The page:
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Intel brings down price of its tiny PCs even more

Intel's new NUC
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Pricing for Intel's new range of entry level NUC (next unit of computing) have emerged in the US and in the UK. The NUC5CPYH and the NUC5PPYH both run Braswell CPUs, which are built using the same advanced 14nm technology as their more expensive siblings that often power Ultrabooks.

The first model runs a dual-core Celeron N3050 CPU at 1.6GHz while the other model is powered by a quad-core Pentium N3700 CPU clocked at 1.6GHz.

Both models support USB 3.0 (they have four of them), DDR3L-1600 (up to 8GB), HDMI 1.4a which supports 4K, GbE port, a SD card slot, an infrared sensor, support for a 2.5-inch drive, a TOSLINK jack, 802.11ac, Bluetooth 4.0 and a three-year warranty.

Rival to the Stick?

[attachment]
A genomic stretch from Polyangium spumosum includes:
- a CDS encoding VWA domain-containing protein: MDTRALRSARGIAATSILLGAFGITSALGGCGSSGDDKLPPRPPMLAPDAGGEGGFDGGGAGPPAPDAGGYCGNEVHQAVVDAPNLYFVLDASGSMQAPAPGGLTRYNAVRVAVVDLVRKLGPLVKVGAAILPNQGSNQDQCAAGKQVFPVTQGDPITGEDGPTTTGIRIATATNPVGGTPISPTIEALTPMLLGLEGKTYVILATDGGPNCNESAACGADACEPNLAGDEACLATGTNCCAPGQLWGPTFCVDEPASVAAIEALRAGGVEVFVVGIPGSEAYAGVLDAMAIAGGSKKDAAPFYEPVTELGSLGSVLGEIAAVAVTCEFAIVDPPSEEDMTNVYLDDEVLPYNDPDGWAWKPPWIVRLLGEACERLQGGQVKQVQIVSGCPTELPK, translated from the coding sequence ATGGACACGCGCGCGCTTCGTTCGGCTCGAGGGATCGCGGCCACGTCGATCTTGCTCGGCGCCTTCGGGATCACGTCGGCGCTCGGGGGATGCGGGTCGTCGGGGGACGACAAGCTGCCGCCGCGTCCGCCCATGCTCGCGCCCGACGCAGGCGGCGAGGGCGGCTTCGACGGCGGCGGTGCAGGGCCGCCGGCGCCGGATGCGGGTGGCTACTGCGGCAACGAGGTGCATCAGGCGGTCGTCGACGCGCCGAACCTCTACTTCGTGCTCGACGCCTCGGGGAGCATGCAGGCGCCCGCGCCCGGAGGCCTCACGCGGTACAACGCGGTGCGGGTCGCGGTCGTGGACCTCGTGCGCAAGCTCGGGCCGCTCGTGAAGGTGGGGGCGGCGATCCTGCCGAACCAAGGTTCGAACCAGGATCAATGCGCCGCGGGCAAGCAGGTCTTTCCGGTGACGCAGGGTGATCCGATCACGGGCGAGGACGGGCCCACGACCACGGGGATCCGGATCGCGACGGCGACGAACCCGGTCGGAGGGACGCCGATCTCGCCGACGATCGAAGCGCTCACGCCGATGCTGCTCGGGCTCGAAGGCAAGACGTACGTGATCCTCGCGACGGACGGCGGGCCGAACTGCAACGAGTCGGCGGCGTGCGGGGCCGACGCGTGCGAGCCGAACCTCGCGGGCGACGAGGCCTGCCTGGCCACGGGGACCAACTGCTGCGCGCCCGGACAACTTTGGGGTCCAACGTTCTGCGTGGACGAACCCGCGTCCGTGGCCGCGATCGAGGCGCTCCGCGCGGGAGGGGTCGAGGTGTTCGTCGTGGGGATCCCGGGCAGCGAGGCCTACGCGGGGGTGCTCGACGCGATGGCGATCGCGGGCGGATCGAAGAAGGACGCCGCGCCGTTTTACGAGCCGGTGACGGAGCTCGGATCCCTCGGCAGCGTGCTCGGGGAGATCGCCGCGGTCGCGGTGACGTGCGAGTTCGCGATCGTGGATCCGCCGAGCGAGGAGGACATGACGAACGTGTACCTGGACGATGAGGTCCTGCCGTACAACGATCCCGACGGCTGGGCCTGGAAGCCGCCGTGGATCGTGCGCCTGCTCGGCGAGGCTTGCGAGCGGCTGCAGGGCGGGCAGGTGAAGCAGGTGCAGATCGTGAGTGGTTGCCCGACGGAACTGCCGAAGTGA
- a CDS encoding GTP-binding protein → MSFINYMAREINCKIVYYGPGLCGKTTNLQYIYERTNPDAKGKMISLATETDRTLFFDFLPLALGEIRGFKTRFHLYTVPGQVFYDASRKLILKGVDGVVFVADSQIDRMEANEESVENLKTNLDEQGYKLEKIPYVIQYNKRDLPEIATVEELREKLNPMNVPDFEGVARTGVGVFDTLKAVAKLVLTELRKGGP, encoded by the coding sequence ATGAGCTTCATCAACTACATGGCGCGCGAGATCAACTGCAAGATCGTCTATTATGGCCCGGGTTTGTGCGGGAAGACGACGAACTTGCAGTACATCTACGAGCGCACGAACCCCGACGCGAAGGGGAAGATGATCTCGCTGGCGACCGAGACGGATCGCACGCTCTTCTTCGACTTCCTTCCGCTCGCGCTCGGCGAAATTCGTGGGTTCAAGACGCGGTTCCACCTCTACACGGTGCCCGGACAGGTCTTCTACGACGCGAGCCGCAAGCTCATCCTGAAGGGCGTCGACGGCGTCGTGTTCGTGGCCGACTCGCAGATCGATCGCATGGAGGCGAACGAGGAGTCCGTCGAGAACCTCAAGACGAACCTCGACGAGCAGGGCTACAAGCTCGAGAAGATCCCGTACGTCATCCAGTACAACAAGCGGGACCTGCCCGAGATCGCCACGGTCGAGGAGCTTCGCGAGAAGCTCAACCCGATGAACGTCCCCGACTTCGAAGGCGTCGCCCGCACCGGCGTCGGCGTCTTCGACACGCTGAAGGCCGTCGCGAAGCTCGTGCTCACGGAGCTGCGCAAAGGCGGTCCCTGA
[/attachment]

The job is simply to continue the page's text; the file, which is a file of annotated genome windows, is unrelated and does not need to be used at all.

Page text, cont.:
Surprisingly, Intel chose to include a VGA port rather than a DisplayPort. That's because a lot of displays out there (including a fair few projectors) still sport that legacy connector. Amazon listed the cheaper model for $129 (about £80, AU$160) but it now shows as being unavailable.

In the UK, one little known shop listed the Celeron-based NUC for £105 (about $150, AU$200) and the Pentium-based one for £150 (about $225, AU$300).

Another affordable compute solution from Intel is the Compute Stick which comes with storage and an OS but doesn't offer either the performance or the expansion capabilities of the NUCs.

Managing Editor, TechRadar Pro

Désiré has been musing and writing about technology during a career spanning four decades. He dabbled in website building and web hosting when DHTML and frames were en vogue and started writing about the impact of technology on society just before the start of the Y2K hysteria at the turn of the last millennium. Then followed a weekly tech column in a local business magazine in Mauritius, a late night tech radio programme called Clicplus and a freelancing gig at the now-defunct, Theinquirer, with the legendary Mike Magee as mentor. Following an eight-year stint at where he discovered the joys of global techfests, Désiré now heads up TechRadar Pro. He has an affinity for anything hardware and staunchly refuses to stop writing reviews of obscure products or cover niche B2B software-as-a-service providers.